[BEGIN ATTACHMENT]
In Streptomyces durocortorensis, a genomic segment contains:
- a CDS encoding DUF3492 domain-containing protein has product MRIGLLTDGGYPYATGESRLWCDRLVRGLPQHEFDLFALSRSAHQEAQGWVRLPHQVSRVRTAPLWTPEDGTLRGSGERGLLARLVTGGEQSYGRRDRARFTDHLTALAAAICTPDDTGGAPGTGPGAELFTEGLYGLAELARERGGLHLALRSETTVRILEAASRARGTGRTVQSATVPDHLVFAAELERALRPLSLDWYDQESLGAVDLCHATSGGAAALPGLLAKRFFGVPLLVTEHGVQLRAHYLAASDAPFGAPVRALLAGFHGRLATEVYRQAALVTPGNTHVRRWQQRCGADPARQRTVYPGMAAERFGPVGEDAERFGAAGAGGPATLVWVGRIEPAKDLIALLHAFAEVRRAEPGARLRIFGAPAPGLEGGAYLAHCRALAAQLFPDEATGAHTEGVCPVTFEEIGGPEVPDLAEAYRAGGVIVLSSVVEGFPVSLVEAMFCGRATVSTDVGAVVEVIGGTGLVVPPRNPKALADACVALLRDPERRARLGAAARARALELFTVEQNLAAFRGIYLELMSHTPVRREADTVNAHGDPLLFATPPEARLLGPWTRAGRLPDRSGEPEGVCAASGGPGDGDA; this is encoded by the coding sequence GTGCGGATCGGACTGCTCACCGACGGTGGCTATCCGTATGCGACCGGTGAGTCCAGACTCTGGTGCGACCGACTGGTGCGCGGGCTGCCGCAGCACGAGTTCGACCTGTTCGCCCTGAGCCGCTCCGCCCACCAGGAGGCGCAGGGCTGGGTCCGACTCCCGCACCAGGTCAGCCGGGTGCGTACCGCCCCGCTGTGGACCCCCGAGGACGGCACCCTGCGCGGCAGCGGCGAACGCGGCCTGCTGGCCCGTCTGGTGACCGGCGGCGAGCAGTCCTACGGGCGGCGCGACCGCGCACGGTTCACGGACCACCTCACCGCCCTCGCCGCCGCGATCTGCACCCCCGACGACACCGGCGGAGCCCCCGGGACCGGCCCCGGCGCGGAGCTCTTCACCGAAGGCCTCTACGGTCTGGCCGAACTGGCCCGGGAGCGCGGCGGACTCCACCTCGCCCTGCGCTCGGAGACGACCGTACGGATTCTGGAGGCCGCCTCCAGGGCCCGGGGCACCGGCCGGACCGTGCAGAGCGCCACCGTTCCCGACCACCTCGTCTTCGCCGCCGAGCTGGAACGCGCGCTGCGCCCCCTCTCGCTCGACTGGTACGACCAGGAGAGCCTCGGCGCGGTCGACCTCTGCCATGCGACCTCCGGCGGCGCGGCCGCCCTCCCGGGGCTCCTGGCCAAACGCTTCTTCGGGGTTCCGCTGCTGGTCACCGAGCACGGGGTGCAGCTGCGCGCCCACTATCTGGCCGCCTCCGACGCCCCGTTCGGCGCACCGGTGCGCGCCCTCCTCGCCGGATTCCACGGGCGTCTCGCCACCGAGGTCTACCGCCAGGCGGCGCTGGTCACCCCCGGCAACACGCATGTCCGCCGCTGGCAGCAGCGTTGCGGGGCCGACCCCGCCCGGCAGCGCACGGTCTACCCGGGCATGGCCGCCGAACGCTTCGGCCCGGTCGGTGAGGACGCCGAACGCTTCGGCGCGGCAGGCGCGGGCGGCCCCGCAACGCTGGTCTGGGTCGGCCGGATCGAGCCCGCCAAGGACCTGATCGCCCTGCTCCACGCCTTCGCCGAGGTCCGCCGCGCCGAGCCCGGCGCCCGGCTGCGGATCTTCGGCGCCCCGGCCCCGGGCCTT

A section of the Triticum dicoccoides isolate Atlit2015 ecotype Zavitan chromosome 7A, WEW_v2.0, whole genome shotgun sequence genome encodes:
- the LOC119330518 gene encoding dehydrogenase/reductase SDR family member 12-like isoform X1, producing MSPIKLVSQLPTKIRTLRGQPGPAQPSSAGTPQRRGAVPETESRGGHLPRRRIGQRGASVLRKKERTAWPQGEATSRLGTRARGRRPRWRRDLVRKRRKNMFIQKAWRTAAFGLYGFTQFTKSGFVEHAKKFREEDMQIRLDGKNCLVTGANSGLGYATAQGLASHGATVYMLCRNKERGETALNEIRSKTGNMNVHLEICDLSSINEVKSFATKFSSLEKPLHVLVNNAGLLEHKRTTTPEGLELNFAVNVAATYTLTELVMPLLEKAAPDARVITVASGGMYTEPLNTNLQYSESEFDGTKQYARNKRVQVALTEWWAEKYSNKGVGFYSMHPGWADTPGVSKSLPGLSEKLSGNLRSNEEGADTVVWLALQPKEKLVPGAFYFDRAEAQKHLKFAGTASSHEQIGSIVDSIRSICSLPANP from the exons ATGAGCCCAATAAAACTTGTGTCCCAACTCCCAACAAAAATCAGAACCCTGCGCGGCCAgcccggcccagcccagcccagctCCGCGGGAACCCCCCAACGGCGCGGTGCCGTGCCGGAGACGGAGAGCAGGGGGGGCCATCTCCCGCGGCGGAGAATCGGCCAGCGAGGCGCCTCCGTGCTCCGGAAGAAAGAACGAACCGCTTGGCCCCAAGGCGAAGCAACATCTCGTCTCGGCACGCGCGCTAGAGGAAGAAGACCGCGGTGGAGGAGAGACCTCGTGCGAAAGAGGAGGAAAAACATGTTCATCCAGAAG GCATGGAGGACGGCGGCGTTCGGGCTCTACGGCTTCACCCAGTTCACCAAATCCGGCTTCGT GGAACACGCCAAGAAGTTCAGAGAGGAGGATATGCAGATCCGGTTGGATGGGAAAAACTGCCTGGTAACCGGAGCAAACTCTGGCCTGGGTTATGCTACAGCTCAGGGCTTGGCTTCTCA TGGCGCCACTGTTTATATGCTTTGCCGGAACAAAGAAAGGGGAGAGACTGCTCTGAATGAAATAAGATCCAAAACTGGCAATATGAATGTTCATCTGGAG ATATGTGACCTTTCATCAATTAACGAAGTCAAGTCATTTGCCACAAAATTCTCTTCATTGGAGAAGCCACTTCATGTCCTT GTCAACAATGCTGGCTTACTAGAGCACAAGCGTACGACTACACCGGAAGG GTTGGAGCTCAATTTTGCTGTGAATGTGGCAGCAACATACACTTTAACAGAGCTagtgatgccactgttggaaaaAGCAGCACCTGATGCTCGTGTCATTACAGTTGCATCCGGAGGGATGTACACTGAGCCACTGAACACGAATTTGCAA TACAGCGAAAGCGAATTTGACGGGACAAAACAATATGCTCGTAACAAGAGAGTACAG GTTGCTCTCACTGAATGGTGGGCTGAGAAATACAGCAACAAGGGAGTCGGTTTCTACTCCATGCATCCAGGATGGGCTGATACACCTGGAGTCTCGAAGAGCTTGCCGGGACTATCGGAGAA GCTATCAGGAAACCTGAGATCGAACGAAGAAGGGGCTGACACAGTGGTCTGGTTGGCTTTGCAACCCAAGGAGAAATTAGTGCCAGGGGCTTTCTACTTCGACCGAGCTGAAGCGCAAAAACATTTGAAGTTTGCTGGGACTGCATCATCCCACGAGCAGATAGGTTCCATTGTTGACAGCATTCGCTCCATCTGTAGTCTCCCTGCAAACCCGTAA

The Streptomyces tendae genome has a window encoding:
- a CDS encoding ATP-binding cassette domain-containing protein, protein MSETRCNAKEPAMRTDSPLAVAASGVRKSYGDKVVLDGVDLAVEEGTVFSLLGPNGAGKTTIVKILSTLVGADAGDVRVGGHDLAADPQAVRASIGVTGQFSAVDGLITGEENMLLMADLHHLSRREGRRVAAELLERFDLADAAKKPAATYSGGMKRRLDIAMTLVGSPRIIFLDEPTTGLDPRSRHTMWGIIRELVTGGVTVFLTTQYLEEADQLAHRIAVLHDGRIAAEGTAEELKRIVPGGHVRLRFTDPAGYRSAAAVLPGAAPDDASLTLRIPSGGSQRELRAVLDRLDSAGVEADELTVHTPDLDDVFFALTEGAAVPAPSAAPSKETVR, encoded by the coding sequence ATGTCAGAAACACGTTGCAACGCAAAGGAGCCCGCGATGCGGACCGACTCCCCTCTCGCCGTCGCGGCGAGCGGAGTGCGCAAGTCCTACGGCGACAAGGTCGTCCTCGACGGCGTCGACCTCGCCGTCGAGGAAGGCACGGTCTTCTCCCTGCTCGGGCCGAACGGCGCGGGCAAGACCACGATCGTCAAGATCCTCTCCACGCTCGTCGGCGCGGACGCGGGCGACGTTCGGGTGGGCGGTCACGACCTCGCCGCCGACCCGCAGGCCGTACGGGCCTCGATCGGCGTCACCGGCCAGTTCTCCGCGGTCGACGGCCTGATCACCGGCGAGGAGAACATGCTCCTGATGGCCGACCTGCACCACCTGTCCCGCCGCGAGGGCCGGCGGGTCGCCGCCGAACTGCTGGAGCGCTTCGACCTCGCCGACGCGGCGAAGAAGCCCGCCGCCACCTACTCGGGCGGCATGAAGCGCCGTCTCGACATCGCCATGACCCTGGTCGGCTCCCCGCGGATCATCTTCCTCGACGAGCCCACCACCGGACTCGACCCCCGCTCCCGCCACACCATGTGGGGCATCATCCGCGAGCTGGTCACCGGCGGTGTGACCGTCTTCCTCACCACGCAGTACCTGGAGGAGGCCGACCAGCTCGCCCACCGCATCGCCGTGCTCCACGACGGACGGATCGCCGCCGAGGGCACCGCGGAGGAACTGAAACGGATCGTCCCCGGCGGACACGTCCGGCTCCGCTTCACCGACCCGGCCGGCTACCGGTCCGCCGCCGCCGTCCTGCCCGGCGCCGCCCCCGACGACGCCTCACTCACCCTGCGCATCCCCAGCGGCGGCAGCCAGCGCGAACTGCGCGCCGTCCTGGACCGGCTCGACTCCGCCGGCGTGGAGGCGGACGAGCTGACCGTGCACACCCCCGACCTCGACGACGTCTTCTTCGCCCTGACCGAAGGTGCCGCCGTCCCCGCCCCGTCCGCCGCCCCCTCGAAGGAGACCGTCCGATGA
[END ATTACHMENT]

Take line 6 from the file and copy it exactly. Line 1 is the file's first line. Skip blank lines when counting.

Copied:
- a CDS encoding ATP-binding cassette domain-containing protein, protein MSETRCNAKEPAMRTDSPLAVAASGVRKSYGDKVVLDGVDLAVEEGTVFSLLGPNGAGKTTIVKILSTLVGADAGDVRVGGHDLAADPQAVRASIGVTGQFSAVDGLITGEENMLLMADLHHLSRREGRRVAAELLERFDLADAAKKPAATYSGGMKRRLDIAMTLVGSPRIIFLDEPTTGLDPRSRHTMWGIIRELVTGGVTVFLTTQYLEEADQLAHRIAVLHDGRIAAEGTAEELKRIVPGGHVRLRFTDPAGYRSAAAVLPGAAPDDASLTLRIPSGGSQRELRAVLDRLDSAGVEADELTVHTPDLDDVFFALTEGAAVPAPSAAPSKETVR, encoded by the coding sequence ATGTCAGAAACACGTTGCAACGCAAAGGAGCCCGCGATGCGGACCGACTCCCCTCTCGCCGTCGCGGCGAGCGGAGTGCGCAAGTCCTACGGCGACAAGGTCGTCCTCGACGGCGTCGACCTCGCCGTCGAGGAAGGCACGGTCTTCTCCCTGCTCGGGCCGAACGGCGCGGGCAAGACCACGATCGTCAAGATCCTCTCCACGCTCGTCGGCGCGGACGCGGGCGACGTTCGGGTGGGCGGTCACGACCTCGCCGCCGACCCGCAGGCCGTACGGGCCTCGATCGGCGTCACCGGCCAGTTCTCCGCGGTCGACGGCCTGATCACCGGCGAGGAGAACATGCTCCTGATGGCCGACCTGCACCACCTGTCCCGCCGCGAGGGCCGGCGGGTCGCCGCCGAACTGCTGGAGCGCTTCGACCTCGCCGACGCGGCGAAGAAGCCCGCCGCCACCTACTCGGGCGGCATGAAGCGCCGTCTCGACATCGCCATGACCCTGGTCGGCTCCCCGCGGATCATCTTCCTCGACGAGCCCACCACCGGACTCGACCCCCGCTCCCGCCACACCATGTGGGGCATCATCCGCGAGCTGGTCACCGGCGGTGTGACCGTCTTCCTCACCACGCAGTACCTGGAGGAGGCCGACCAGCTCGCCCACCGCATCGCCGTGCTCCACGACGGACGGATCGCCGCCGAGGGCACCGCGGAGGAACTGAAACGGATCGTCCCCGGCGGACACGTCCGGCTCCGCTTCACCGACCCGGCCGGCTACCGGTCCGCCGCCGCCGTCCTGCCCGGCGCCGCCCCCGACGACGCCTCACTCACCCTGCGCATCCCCAGCGGCGGCAGCCAGCGCGAACTGCGCGCCGTCCTGGACCGGCTCGACTCCGCCGGCGTGGAGGCGGACGAGCTGACCGTGCACACCCCCGACCTCGACGACGTCTTCTTCGCCCTGACCGAAGGTGCCGCCGTCCCCGCCCCGTCCGCCGCCCCCTCGAAGGAGACCGTCCGATGA